Unity Temple by Frank Lloyd Wright is considered one of the greatest contributions to the American culture. The building is positioned spectacularly at the divergence of two important phases of architectural history – The modern architecture and The Prairie style of architecture.
Built-in 1908 by Frank Lloyd Wright, the unity temple exemplifies the architecture for worship.
It is one of the very significant projects for the architect. Before the Robie house, falling waters and other projects Unity temple was a significant one in his early career which was close to his studio and home in Oak Parks. The unity temple was built as a replacement on the same site for the Unitarian Universalist church that was burnt down in 1905. The building is a national monument marked as a United States national historic landmark along with many more accreditations. The concrete structure is a stark move by the architect positioning itself as an important work for the modernist movement of the 20th century and the beginning of the Prairie style in Wright’s architectural language. The aesthetics of modern architecture presented with the massive yet subtle exposed concrete exteriors was a conscious decision by the architect which abandoned the prevalent New England Unitarian style white churches.
A very progressive choice of the architect was to use the pour in site concrete construction for the structure. Unlike the low lying profiles of the later works of the architect that mainly appeared as an effort to portray the subtle presence in the context, this building is an obstruction-less volume on the site that confirms its massive presence. The decision is predicted to be driven by the concerning noise level of the busy street of Oak Park. This makes the building facade a monolith wall with no windows. The clerestory adds to the play of light and dark in the built form which is an elemental stroke of the architect for his projects. The building is divided into two separate volumes The unity temple and the unity house. The distribution of the building into two separate volumes to imply the reading of the programmatic significance of the layout defines the space to gather and the space to move. This also provides a separate place for worship that remains the prerequisite for a unity temple. This representation is also followed along in the facade and the openings of the building. As inspired by the flat and broad landscapes of America, the flat roofs and overhangs add to the modernism of the building. The choice of material and built form helped the architect not just to express the contrast of concept for a place of worship but also to manage the budget constraint allowing to have the desired aesthetics including the ornamentation on the colonnades of the upper storey.
The entrance is placed strategically away from the street which adds to the impenetrable image of the built form. In opposition to the opaque exteriors, the interior of the building is well lit in warm hues that make the building appear well lit and airy. The skylights and clerestory windows mean no connection to the outdoors and nature. These elements establish the interrelationship with the natural light. To accommodate the lack of views of the exterior, the ceiling of the room is provided with stained glass which was designed with the earthy tones of yellows, greens, and browns to bring the hues of nature into the interiors of the building.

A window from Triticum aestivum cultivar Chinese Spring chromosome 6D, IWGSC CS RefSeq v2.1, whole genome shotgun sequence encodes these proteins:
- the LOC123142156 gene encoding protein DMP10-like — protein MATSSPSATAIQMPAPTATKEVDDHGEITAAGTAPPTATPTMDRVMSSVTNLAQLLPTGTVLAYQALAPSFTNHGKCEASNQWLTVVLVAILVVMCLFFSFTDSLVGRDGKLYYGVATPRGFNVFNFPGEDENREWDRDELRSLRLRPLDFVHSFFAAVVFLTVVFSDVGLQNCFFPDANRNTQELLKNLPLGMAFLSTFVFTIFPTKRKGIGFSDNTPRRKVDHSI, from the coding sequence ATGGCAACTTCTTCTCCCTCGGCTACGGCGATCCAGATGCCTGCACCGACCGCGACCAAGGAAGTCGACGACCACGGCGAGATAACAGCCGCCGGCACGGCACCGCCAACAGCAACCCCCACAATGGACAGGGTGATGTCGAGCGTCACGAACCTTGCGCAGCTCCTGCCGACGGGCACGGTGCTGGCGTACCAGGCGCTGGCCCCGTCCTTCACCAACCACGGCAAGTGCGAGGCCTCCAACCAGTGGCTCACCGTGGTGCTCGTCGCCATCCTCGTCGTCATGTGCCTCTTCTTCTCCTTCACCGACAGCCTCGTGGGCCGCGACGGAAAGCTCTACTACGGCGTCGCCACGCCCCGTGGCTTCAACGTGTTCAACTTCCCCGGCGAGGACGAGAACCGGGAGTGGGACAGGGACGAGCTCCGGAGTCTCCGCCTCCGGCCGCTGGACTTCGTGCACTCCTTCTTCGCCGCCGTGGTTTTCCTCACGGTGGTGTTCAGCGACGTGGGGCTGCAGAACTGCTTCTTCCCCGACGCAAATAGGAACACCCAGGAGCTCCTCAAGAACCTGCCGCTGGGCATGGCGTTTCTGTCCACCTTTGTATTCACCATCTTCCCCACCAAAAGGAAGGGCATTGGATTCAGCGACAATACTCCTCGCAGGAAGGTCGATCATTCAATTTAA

Despite abandoning the typical Unitarian Church ideas, Wright still chose to place the place of worship at the heart of the building. This draws the ideological similarity of the thought that even when the space changes, the purpose remains the same. Enforcing these values, Wright also designed the house with the fireplace at the heart of the built form. This abstraction of the concept was later on seen repeatedly in many residences designed by the architect. The building has a massive experiential effect of a big built form whereas the building itself is not that huge. The proportion of the temple enforces the perception of a larger and lighter space which in reality is comparatively small. The beautiful play of scale with the light entering from the clerestory and skylights makes the built form come to life in harmony with the warm interiors and the earthy tones. Just like his signature approach towards most of his projects, Wright designed Unity temple holistically in which he touched upon each and every detail. From the traceries on the wall, the light fixtures to the tinted glass with earth tones as well as the fixtures of the glass, he brought everything into a poetic harmony.
In 2009, the building was placed on most endangered historic places after which an extensive restoration of the project was carried out. Wright emphasized the importance of this project in his career by mentioning it as a statement to the defining period of modern architecture. Wright’s conscious efforts of harmony and the wholesome design approach was well-read in many of his projects that followed the Unity Temple.